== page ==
Currencies must be seamlessly transferable across borders and between accounts. The rollout of digital-payment systems has made it easier to send fiat currencies around the world, but it can still be a clunky, expensive process. Thanks to their digital nature and presence on decentralized blockchain networks, cryptocurrencies are highly portable. Plus the technology’s ability to record transactions instantaneously on shared databases makes them super-efficient.
This property is becoming less important as payments shift from bills and coins to digital formats. Still, currencies must withstand wear and tear to remain viable. Cryptocurrencies are inherently durable because they are software code, though the computers that manage tokens must be maintained and upgraded.
Governments employ many security devices to prevent criminals from fabricating fake fiat currencies, including watermarks and polymer-based bills. For cryptocurrencies, software developers must stop hackers from replicating their code and manufacturing bogus tokens. Blockchain technology’s ability to make immutable datasets that record tokens and transactions has proven effective in preventing crypto counterfeiting.
The biggest difference between the greenback and cryptocurrencies is that the former supports the $23 trillion U.S. economy. And that’s just the gross domestic product of the U.S. The dollar is also the No. 1 currency in global trade, and the biggest reserve currency in the coffers of central banks in scores of other countries. That means other nations use the dollar to back their own currencies.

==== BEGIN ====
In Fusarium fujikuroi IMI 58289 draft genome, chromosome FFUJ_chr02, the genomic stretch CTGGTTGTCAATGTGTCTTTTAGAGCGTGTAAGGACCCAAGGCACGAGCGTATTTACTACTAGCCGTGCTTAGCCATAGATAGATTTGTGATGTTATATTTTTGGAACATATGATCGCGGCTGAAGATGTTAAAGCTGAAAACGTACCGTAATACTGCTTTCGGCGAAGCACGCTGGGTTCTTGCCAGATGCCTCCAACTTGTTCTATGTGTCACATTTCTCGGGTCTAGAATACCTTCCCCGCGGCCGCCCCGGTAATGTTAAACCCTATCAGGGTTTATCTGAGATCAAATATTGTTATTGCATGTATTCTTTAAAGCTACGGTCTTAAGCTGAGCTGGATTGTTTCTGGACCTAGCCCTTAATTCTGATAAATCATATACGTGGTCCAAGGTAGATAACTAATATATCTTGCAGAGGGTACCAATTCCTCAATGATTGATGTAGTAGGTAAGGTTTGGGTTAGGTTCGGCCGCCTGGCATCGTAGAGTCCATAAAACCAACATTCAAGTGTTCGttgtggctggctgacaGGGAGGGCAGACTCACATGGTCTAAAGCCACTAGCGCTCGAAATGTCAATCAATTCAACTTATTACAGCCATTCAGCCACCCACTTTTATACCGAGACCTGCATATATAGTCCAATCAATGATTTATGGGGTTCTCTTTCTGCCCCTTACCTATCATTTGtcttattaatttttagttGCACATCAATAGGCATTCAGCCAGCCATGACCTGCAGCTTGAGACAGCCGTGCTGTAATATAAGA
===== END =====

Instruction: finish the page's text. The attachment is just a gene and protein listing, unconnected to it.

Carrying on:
Cryptocurrencies, in contrast, only support their respective blockchain networks. Moreover, cryptocurrencies are generally not accepted as a legitimate form of payment for goods and services. Even Bitcoin has yet to be widely adopted as a proper substitute for dollars in most of the world.
Cryptocurrencies share some of the same properties as traditional, or fiat, currencies. Bitcoin and other digital tokens are highly portable, durable, divisible, and resistant to counterfeiting. But they have yet to be accepted by the mass market as legal tender, and, with the notable exception of Bitcoin, many do little to manage their scarcity.
The biggest contrast between cryptocurrencies and fiat currencies lies in the forces that back each category. Central banks support currencies such as the U.S. dollar and the euro, which are bellwethers of their respective economies. Cryptocurrencies are backed by the rigor of their software and blockchain networks.
But the main pillar supporting Bitcoin and other tokens is the belief that they will change the way the world uses money. That is much harder to measure than interest rates or changes by central banks in the money supply.